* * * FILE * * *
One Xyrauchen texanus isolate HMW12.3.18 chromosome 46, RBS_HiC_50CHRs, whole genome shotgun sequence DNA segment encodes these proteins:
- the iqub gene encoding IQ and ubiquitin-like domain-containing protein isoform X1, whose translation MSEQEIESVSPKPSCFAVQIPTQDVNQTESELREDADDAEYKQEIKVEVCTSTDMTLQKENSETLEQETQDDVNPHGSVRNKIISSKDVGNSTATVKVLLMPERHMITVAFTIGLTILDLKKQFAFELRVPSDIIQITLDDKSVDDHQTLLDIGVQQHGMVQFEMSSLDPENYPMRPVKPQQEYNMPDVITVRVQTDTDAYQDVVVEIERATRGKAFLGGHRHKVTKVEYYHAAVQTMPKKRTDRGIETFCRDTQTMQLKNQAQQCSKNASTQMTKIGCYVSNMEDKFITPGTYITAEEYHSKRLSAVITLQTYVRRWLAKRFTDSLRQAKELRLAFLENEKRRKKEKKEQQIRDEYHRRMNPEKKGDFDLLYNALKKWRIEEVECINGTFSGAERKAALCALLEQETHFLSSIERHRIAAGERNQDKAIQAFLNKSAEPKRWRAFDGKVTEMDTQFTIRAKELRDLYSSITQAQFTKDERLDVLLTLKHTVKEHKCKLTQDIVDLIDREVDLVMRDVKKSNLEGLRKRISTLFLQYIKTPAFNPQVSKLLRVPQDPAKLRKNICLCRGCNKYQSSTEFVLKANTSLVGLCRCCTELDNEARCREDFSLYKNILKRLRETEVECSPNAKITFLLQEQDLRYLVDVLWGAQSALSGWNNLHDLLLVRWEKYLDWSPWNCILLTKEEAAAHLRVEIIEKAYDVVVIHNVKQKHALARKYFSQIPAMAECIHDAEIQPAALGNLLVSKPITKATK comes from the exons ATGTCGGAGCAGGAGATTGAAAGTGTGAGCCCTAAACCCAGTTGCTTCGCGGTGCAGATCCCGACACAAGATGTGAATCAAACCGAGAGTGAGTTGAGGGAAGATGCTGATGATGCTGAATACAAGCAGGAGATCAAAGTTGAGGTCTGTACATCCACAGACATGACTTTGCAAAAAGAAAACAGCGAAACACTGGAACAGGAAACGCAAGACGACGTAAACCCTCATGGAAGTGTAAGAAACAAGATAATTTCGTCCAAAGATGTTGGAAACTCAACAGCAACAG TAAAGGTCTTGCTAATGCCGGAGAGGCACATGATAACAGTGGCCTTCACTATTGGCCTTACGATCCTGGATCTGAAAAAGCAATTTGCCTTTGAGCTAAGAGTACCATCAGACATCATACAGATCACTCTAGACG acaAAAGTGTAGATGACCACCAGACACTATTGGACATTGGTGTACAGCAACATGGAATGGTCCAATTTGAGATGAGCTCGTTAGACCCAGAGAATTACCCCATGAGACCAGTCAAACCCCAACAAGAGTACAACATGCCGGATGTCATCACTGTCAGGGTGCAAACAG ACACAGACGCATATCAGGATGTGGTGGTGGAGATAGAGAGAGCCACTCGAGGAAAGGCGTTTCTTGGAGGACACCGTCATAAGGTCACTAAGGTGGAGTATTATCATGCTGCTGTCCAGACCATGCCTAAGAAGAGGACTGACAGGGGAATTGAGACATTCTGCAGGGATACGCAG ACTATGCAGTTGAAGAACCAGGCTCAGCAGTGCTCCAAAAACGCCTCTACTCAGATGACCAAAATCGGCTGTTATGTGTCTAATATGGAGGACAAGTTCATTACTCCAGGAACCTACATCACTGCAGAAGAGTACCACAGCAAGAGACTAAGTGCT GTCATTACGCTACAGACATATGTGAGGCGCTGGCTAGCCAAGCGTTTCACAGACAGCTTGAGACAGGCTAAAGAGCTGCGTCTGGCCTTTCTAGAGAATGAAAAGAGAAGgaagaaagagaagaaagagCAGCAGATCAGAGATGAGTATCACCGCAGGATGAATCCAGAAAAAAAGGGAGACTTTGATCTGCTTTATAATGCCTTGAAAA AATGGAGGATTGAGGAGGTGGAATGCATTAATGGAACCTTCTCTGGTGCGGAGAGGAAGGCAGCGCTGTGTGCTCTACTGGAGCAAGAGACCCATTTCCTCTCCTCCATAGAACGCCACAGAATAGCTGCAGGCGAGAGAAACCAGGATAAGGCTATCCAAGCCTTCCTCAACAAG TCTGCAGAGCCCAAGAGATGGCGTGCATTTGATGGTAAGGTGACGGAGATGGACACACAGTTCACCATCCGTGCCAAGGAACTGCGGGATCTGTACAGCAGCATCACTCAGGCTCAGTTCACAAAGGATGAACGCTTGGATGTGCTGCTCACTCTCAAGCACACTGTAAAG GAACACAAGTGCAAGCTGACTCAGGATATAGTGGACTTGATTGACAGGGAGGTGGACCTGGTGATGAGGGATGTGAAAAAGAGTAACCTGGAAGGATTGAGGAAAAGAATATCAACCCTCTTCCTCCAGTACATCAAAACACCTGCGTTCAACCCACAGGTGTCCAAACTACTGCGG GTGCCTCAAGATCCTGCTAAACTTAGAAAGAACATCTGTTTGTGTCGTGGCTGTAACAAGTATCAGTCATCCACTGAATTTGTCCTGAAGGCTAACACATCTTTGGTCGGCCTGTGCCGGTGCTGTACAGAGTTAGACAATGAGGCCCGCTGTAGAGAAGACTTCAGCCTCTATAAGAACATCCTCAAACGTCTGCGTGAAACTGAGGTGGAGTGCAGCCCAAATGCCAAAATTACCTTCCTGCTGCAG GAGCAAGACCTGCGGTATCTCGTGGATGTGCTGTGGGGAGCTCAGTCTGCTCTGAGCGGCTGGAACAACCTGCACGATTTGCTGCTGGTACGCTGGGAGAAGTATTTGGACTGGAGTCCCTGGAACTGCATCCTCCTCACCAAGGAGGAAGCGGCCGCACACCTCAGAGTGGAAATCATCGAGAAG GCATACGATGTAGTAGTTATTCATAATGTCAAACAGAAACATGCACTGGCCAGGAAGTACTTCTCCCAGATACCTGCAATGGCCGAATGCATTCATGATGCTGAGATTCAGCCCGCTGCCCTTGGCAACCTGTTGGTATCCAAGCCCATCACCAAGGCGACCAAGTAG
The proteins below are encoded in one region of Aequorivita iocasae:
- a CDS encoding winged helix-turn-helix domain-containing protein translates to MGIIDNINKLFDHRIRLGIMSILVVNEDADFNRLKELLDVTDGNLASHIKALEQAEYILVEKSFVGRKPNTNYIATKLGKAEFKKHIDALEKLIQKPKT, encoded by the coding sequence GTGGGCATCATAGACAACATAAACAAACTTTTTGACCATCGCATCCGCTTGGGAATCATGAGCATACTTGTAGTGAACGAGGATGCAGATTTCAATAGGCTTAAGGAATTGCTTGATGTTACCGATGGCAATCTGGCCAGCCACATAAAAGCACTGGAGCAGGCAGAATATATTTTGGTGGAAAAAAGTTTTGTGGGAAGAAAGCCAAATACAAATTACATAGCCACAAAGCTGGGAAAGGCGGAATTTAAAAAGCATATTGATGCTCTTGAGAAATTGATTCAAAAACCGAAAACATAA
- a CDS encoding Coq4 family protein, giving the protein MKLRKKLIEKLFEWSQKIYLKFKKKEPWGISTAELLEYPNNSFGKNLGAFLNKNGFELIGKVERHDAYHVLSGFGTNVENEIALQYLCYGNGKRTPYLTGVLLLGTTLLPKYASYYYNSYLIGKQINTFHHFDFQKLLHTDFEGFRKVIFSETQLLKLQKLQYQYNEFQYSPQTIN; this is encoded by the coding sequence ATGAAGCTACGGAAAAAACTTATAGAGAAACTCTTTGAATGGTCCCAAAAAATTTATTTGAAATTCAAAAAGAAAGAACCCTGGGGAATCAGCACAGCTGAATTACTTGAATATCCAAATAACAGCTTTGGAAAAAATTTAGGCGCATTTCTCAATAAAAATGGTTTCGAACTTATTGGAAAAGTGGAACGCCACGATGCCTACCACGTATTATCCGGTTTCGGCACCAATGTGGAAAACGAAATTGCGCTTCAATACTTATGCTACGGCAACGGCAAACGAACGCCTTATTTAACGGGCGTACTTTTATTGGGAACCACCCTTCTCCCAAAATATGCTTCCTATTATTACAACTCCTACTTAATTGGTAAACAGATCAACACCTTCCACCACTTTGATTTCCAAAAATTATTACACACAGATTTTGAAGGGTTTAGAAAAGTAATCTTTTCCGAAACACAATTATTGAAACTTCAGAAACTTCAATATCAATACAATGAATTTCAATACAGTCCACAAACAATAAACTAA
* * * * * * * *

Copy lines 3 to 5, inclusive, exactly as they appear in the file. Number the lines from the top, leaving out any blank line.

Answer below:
The proteins below are encoded in one region of Aequorivita iocasae:
- a CDS encoding winged helix-turn-helix domain-containing protein translates to MGIIDNINKLFDHRIRLGIMSILVVNEDADFNRLKELLDVTDGNLASHIKALEQAEYILVEKSFVGRKPNTNYIATKLGKAEFKKHIDALEKLIQKPKT, encoded by the coding sequence GTGGGCATCATAGACAACATAAACAAACTTTTTGACCATCGCATCCGCTTGGGAATCATGAGCATACTTGTAGTGAACGAGGATGCAGATTTCAATAGGCTTAAGGAATTGCTTGATGTTACCGATGGCAATCTGGCCAGCCACATAAAAGCACTGGAGCAGGCAGAATATATTTTGGTGGAAAAAAGTTTTGTGGGAAGAAAGCCAAATACAAATTACATAGCCACAAAGCTGGGAAAGGCGGAATTTAAAAAGCATATTGATGCTCTTGAGAAATTGATTCAAAAACCGAAAACATAA
- a CDS encoding Coq4 family protein, giving the protein MKLRKKLIEKLFEWSQKIYLKFKKKEPWGISTAELLEYPNNSFGKNLGAFLNKNGFELIGKVERHDAYHVLSGFGTNVENEIALQYLCYGNGKRTPYLTGVLLLGTTLLPKYASYYYNSYLIGKQINTFHHFDFQKLLHTDFEGFRKVIFSETQLLKLQKLQYQYNEFQYSPQTIN; this is encoded by the coding sequence ATGAAGCTACGGAAAAAACTTATAGAGAAACTCTTTGAATGGTCCCAAAAAATTTATTTGAAATTCAAAAAGAAAGAACCCTGGGGAATCAGCACAGCTGAATTACTTGAATATCCAAATAACAGCTTTGGAAAAAATTTAGGCGCATTTCTCAATAAAAATGGTTTCGAACTTATTGGAAAAGTGGAACGCCACGATGCCTACCACGTATTATCCGGTTTCGGCACCAATGTGGAAAACGAAATTGCGCTTCAATACTTATGCTACGGCAACGGCAAACGAACGCCTTATTTAACGGGCGTACTTTTATTGGGAACCACCCTTCTCCCAAAATATGCTTCCTATTATTACAACTCCTACTTAATTGGTAAACAGATCAACACCTTCCACCACTTTGATTTCCAAAAATTATTACACACAGATTTTGAAGGGTTTAGAAAAGTAATCTTTTCCGAAACACAATTATTGAAACTTCAGAAACTTCAATATCAATACAATGAATTTCAATACAGTCCACAAACAATAAACTAA